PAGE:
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modified on 7 April 2009 at 06:24 ••• 2,333 views

Serotonin

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Serotonin (5-hydroxytryptamine or 5-HT) is a monoamine neurotransmitter found in cardiovascular tissue, in endothelial cells, in blood cells, and in the central nervous system. The role of serotonin in neurological function is diverse, and there is little doubt that serotonin is an important CNS neurotransmitter.

Although some of the serotonin is metabolized by monoamine oxidase, most of the serotonin released into the post-synaptic space is removed by the neuron through a re uptake mechanism inhibited by the tricyclic antidepressants and the newer, more selective antidepressant re uptake inhibitors such as fluoxetine and sertraline.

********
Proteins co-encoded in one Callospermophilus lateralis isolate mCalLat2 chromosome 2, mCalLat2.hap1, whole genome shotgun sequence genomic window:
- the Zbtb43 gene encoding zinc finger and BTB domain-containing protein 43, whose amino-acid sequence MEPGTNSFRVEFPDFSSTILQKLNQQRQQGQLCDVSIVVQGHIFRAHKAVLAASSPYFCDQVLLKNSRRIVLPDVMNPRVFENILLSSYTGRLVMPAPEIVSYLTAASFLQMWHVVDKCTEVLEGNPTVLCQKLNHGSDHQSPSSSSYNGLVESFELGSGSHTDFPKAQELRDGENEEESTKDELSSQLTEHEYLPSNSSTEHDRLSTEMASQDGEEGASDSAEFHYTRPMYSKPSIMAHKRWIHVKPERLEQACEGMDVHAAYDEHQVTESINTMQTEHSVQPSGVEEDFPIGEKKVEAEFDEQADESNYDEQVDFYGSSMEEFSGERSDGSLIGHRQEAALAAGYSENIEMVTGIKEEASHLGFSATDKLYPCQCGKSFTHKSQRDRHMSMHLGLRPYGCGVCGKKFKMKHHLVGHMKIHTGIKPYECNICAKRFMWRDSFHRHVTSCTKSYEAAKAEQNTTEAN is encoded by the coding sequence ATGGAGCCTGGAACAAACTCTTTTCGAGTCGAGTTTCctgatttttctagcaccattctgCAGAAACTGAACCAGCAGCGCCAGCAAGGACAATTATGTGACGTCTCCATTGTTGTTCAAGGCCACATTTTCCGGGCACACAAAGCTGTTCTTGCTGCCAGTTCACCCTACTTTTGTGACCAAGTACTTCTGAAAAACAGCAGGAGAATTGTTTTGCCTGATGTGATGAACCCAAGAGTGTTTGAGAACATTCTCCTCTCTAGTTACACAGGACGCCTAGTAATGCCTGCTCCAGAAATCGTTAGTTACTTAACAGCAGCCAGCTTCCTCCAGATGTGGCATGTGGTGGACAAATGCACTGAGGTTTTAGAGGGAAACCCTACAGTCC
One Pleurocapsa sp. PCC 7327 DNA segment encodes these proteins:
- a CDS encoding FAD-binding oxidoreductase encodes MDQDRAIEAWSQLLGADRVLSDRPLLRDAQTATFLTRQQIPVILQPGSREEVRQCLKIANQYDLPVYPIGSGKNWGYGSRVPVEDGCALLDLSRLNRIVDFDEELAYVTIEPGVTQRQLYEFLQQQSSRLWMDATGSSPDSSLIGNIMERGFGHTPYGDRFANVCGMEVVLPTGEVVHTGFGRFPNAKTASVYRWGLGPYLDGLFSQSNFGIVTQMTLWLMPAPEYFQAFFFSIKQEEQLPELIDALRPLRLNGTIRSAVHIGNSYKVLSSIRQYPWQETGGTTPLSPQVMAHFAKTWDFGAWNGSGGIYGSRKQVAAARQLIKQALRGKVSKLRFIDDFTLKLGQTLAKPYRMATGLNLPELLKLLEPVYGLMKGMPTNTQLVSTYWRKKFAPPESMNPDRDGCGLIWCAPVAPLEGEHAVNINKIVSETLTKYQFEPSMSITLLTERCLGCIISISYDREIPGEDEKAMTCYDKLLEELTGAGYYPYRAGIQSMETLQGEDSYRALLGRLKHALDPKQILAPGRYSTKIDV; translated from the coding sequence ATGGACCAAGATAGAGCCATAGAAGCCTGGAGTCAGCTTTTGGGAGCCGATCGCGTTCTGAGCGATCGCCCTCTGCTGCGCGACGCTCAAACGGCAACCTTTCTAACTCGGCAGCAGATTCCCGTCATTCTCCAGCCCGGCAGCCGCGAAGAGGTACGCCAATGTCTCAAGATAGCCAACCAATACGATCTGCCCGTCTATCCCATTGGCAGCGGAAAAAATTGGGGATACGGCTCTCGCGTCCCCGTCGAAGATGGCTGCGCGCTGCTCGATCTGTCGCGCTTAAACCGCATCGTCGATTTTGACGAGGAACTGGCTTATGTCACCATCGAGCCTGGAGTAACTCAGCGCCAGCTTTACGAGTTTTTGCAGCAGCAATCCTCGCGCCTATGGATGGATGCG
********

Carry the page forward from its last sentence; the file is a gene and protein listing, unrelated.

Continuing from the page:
Selective Serotonin Re uptake Inhibitors

In recent years, selective serotonin re uptake inhibitors have been introduced for the treatment of depression. Prozac is the most famous drug in this class. Clomiprimine, fluoxetine (Prozac), sertraline and paroxetine selectively block the re uptake of serotonin, thereby increasing the levels of serotonin in the central nervous system. Note the similarities and differences between the tricyclic antidepressants and the selective serotonin re uptake inhibitors. Clomipramine has been useful in the treatment of obsessive-compulsive disorders.